- Ford tells us it expects to lose $3b in EV sales this year
- EVs account for just 6% of sales right now
- To create the funds for further EV development, automakers are using the proceeds from profit generators like the F-150, the Ram 1500, the Chevrolet Silverado, and the Toyota RAV-4
Gasoline-powered cars, pickup trucks, and SUVs are still earning the big bucks for automakers while they pour millions of dollars into electric vehicle (EVs) development.
Let’s face it, EVs are the future, but getting to that future will not be cheap. As a sign of the times, Ford yesterday announced that it expects to lose $3 billion in its electric vehicle division in 2023, even when you take into consideration the early sales successes of the F-150 Lightning and Mustang Mach-E EVs.
But according to Ford, the Big 3 company expects to turn an overall profit before interest, taxes, and depreciation of $9 to $11 billion for the year. Ford just happens to be one of the few automakers that distinguish its EV operations from its gasoline-powered efforts for financial reporting purposes.
“It’s a big number, but I suspect if you looked at the sales results of other automakers and then extracted their EV business, you’d find it to be similar,” Autotrader analyst Michelle Krebs tells us. According to a frequent survey, EVs currently account for just 6% of sales, though they are growing quickly, she stressed.
So what about Tesla? ”We believe no U.S. automaker is making EVs profitably apart from Tesla,” CFRA Research analyst Garrett Nelson writes, adding that “EVs are likely to be a material drag on near- and intermediate-term earnings.”
To create the funds necessary to move ahead with further EV development, automakers are using the proceeds from profit generators like the F-150, the Ram 1500, the Chevrolet Silverado, and the Toyota RAV-4. “They’re plowing in lots of R&D — they’re spending big on new battery plants, new assembly plants,” Krebs says.
In the wake of this transition, gasoline-powered vehicles are disappearing despite their money-making ways. The latest sacrifice of the shift to EVs is the Chevrolet Camaro, which General Motors is discontinuing in its current form. We can expect to see a hybrid version very soon. Several automakers like Volvo have committed to a plan of selling all or mostly EVs within the next five years.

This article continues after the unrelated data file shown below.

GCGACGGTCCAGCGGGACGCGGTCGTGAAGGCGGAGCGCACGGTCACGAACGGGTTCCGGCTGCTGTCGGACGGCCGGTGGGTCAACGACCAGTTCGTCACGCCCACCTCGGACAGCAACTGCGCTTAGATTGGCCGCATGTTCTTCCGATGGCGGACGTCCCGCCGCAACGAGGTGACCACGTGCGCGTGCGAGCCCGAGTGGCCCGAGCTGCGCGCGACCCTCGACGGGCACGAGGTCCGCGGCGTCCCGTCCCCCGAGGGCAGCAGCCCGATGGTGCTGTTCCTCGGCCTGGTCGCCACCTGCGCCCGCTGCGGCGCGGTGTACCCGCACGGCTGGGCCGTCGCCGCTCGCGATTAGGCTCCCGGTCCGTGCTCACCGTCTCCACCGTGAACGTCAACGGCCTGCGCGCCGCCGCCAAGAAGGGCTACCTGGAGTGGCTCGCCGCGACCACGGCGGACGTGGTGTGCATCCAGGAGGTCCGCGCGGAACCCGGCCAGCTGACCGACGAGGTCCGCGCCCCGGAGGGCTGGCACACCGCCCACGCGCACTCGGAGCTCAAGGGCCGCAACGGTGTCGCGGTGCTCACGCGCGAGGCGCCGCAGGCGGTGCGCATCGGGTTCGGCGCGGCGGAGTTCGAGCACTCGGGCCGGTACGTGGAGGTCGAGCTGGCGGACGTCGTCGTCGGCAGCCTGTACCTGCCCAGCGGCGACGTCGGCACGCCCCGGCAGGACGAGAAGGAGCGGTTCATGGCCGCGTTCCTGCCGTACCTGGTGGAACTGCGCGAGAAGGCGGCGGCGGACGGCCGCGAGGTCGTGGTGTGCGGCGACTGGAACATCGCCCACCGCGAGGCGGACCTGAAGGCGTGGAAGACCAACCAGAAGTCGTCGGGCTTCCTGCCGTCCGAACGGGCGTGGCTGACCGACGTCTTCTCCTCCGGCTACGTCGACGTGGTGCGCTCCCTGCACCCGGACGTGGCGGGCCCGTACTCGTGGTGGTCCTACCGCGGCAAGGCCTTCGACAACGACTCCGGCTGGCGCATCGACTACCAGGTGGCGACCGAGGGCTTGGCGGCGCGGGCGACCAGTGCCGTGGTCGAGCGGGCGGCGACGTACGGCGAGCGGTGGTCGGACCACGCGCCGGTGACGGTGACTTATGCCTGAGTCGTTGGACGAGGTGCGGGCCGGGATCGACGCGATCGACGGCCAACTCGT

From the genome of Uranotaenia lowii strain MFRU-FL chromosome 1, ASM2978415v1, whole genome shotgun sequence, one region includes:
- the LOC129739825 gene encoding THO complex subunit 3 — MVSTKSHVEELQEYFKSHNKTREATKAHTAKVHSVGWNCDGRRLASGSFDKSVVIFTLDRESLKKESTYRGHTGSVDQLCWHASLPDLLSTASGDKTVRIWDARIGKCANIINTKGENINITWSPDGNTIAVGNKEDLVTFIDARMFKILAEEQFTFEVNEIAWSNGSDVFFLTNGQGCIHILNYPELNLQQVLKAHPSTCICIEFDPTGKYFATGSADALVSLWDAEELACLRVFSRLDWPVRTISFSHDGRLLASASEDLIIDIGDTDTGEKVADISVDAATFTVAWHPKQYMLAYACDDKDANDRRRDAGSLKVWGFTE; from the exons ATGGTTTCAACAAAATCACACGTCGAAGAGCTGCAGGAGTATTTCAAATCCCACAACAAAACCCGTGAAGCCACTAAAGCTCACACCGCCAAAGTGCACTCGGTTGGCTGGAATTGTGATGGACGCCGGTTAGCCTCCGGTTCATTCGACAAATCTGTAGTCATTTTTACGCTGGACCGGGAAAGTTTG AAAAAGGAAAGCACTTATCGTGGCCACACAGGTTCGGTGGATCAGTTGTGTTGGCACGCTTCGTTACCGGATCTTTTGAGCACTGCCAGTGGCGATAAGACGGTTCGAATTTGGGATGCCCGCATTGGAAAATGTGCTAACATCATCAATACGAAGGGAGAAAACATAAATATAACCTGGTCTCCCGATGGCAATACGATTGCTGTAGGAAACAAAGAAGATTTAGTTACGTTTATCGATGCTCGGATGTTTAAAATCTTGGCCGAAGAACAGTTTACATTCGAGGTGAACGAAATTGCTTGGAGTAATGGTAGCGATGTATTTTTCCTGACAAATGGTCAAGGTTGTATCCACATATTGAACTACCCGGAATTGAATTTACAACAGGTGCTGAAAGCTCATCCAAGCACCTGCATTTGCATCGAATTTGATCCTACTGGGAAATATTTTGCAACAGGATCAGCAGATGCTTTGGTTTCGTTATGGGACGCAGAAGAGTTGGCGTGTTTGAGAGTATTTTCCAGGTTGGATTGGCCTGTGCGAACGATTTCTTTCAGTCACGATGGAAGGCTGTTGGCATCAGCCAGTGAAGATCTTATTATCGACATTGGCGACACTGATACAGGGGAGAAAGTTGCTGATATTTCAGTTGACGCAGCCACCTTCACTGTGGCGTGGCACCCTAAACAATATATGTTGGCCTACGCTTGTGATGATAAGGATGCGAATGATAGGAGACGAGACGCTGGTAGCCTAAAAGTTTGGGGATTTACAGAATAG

Even though there is still some pushback against a quick move from gasoline and hybrid cars to EVs from major carmakers like Toyota, automakers have little choice with investors and regulators demanding the switch. California is leading the way by phasing out the sale of gasoline-powered vehicles by 2035, while several other states are expected to follow suit.
Tech companies offer to incrementally replace vehicles equipped with internal combustion engines—which are considered to generate high levels of CO2 and NOx—with electric vehicles which have a much lower carbon footprint.
It’s true that fully electric vehicles do not emit waste products but the batteries that supply energy to the vehicle are made of minerals like lithium and cobalt which have an impact on climate change, not to mention the child labor concerns they generate in countries like Congo.
The switch from gasoline and hybrid to EVs is happening. There’s no denying that fact. But as many governments have proclaimed, will carmakers follow through with their stated goals of phasing out ICE vehicles by 2030 or 2035, depending on who you talk to? Indeed, will the increasing hunger for EV battery materials, including lithium and cobalt, be successfully solved and able to avoid child labor issues?